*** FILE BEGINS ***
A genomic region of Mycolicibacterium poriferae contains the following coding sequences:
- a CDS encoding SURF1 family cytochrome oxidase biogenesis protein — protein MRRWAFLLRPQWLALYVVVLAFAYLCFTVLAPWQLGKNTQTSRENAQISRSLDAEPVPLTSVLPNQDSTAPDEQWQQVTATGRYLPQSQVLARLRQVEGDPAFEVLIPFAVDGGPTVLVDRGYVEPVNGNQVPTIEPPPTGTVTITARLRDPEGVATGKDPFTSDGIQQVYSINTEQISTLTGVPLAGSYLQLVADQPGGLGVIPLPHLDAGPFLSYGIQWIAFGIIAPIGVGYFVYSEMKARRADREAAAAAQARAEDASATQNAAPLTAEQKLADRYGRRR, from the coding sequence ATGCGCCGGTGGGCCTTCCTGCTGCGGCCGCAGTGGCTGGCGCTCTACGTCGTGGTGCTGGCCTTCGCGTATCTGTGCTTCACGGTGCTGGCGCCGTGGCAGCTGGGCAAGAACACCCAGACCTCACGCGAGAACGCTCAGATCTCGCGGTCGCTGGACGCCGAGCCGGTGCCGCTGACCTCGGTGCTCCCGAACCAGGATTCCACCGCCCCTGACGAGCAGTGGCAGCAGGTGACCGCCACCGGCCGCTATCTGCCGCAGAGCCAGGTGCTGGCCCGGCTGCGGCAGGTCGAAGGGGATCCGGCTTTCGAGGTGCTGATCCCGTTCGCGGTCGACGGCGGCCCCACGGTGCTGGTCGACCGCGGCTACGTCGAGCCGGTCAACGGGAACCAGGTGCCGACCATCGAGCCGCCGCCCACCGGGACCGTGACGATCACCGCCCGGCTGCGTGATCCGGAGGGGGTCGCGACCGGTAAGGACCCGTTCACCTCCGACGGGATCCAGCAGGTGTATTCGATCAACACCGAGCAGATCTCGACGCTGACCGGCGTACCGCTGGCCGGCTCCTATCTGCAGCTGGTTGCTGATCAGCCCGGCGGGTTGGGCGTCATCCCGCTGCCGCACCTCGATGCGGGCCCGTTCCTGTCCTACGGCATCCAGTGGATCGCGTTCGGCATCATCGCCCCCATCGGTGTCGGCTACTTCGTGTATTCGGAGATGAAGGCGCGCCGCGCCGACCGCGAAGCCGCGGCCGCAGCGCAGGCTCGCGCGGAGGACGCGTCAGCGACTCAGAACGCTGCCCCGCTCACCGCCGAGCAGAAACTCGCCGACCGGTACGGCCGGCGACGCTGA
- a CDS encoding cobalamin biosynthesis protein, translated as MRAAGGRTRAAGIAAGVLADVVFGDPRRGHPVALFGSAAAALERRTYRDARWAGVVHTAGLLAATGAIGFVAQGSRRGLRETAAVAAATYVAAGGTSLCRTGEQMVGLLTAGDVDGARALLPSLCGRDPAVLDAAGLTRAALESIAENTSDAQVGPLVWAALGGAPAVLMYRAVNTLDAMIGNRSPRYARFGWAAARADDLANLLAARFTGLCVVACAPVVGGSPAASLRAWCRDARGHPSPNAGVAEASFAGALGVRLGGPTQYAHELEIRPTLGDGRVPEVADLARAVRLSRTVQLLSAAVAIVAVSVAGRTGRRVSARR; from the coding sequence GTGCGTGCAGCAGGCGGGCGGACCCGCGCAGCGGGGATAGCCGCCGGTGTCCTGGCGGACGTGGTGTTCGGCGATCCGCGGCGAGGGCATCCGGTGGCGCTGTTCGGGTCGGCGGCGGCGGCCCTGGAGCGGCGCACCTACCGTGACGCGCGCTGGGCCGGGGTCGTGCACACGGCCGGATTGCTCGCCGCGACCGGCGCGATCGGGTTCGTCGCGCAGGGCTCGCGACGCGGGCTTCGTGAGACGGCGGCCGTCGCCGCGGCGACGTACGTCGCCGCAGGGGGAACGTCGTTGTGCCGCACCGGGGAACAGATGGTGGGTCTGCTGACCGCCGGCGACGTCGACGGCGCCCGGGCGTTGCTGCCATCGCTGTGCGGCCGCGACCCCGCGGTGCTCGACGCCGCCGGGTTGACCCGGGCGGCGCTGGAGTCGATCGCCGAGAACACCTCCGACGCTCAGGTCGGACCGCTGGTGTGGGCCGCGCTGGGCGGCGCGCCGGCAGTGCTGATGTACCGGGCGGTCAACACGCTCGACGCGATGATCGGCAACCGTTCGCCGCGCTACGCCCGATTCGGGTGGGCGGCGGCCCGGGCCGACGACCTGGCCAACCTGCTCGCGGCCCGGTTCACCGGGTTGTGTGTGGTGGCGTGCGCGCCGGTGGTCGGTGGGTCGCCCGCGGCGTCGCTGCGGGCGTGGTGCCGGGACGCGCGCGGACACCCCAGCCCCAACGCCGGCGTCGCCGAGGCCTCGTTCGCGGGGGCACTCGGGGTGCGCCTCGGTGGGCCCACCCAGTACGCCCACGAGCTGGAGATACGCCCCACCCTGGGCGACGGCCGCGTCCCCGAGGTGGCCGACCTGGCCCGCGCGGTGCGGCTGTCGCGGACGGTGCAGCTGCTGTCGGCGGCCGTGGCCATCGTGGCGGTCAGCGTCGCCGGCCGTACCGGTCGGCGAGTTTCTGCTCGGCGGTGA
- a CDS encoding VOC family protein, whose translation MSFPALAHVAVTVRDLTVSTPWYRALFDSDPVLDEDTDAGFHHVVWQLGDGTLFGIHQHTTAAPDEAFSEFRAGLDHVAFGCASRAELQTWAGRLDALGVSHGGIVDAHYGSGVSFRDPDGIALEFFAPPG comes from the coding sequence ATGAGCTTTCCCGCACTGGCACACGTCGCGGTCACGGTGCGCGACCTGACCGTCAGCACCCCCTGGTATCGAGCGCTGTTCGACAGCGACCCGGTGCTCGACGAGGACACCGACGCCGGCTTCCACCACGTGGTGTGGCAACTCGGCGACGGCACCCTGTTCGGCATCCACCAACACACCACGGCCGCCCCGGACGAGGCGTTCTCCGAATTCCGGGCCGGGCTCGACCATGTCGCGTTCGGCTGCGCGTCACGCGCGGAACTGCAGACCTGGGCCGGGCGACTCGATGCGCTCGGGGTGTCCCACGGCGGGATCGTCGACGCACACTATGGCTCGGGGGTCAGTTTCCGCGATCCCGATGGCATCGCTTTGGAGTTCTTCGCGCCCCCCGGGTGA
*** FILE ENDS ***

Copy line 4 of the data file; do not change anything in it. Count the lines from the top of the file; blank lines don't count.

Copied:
- a CDS encoding VOC family protein, whose translation MSFPALAHVAVTVRDLTVSTPWYRALFDSDPVLDEDTDAGFHHVVWQLGDGTLFGIHQHTTAAPDEAFSEFRAGLDHVAFGCASRAELQTWAGRLDALGVSHGGIVDAHYGSGVSFRDPDGIALEFFAPPG comes from the coding sequence ATGAGCTTTCCCGCACTGGCACACGTCGCGGTCACGGTGCGCGACCTGACCGTCAGCACCCCCTGGTATCGAGCGCTGTTCGACAGCGACCCGGTGCTCGACGAGGACACCGACGCCGGCTTCCACCACGTGGTGTGGCAACTCGGCGACGGCACCCTGTTCGGCATCCACCAACACACCACGGCCGCCCCGGACGAGGCGTTCTCCGAATTCCGGGCCGGGCTCGACCATGTCGCGTTCGGCTGCGCGTCACGCGCGGAACTGCAGACCTGGGCCGGGCGACTCGATGCGCTCGGGGTGTCCCACGGCGGGATCGTCGACGCACACTATGGCTCGGGGGTCAGTTTCCGCGATCCCGATGGCATCGCTTTGGAGTTCTTCGCGCCCCCCGGGTGA